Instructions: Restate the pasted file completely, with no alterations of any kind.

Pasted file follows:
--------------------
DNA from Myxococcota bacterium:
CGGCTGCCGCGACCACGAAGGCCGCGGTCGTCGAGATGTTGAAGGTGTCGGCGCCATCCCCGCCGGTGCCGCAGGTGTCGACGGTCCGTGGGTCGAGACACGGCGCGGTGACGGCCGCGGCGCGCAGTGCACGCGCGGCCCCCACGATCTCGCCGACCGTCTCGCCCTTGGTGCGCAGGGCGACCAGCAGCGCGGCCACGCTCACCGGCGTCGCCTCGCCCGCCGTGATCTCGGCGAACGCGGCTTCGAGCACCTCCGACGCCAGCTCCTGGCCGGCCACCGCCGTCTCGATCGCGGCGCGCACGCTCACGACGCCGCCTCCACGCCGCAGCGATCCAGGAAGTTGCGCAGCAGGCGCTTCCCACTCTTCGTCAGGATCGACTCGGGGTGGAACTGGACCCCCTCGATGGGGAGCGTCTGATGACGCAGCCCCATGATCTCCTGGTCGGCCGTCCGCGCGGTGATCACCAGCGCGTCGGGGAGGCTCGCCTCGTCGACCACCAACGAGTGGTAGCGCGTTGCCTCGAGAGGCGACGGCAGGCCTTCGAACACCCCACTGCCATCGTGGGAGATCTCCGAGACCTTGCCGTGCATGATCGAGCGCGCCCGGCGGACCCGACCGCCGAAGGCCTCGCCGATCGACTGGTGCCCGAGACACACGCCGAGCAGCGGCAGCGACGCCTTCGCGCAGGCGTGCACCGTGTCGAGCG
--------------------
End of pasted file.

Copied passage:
DNA from Myxococcota bacterium:
CGGCTGCCGCGACCACGAAGGCCGCGGTCGTCGAGATGTTGAAGGTGTCGGCGCCATCCCCGCCGGTGCCGCAGGTGTCGACGGTCCGTGGGTCGAGACACGGCGCGGTGACGGCCGCGGCGCGCAGTGCACGCGCGGCCCCCACGATCTCGCCGACCGTCTCGCCCTTGGTGCGCAGGGCGACCAGCAGCGCGGCCACGCTCACCGGCGTCGCCTCGCCCGCCGTGATCTCGGCGAACGCGGCTTCGAGCACCTCCGACGCCAGCTCCTGGCCGGCCACCGCCGTCTCGATCGCGGCGCGCACGCTCACGACGCCGCCTCCACGCCGCAGCGATCCAGGAAGTTGCGCAGCAGGCGCTTCCCACTCTTCGTCAGGATCGACTCGGGGTGGAACTGGACCCCCTCGATGGGGAGCGTCTGATGACGCAGCCCCATGATCTCCTGGTCGGCCGTCCGCGCGGTGATCACCAGCGCGTCGGGGAGGCTCGCCTCGTCGACCACCAACGAGTGGTAGCGCGTTGCCTCGAGAGGCGACGGCAGGCCTTCGAACACCCCACTGCCATCGTGGGAGATCTCCGAGACCTTGCCGTGCATGATCGAGCGCGCCCGGCGGACCCGACCGCCGAAGGCCTCGCCGATCGACTGGTGCCCGAGACACACGCCGAGCAGCGGCAGCGACGCCTTCGCGCAGGCGTGCACCGTGTCGAGCG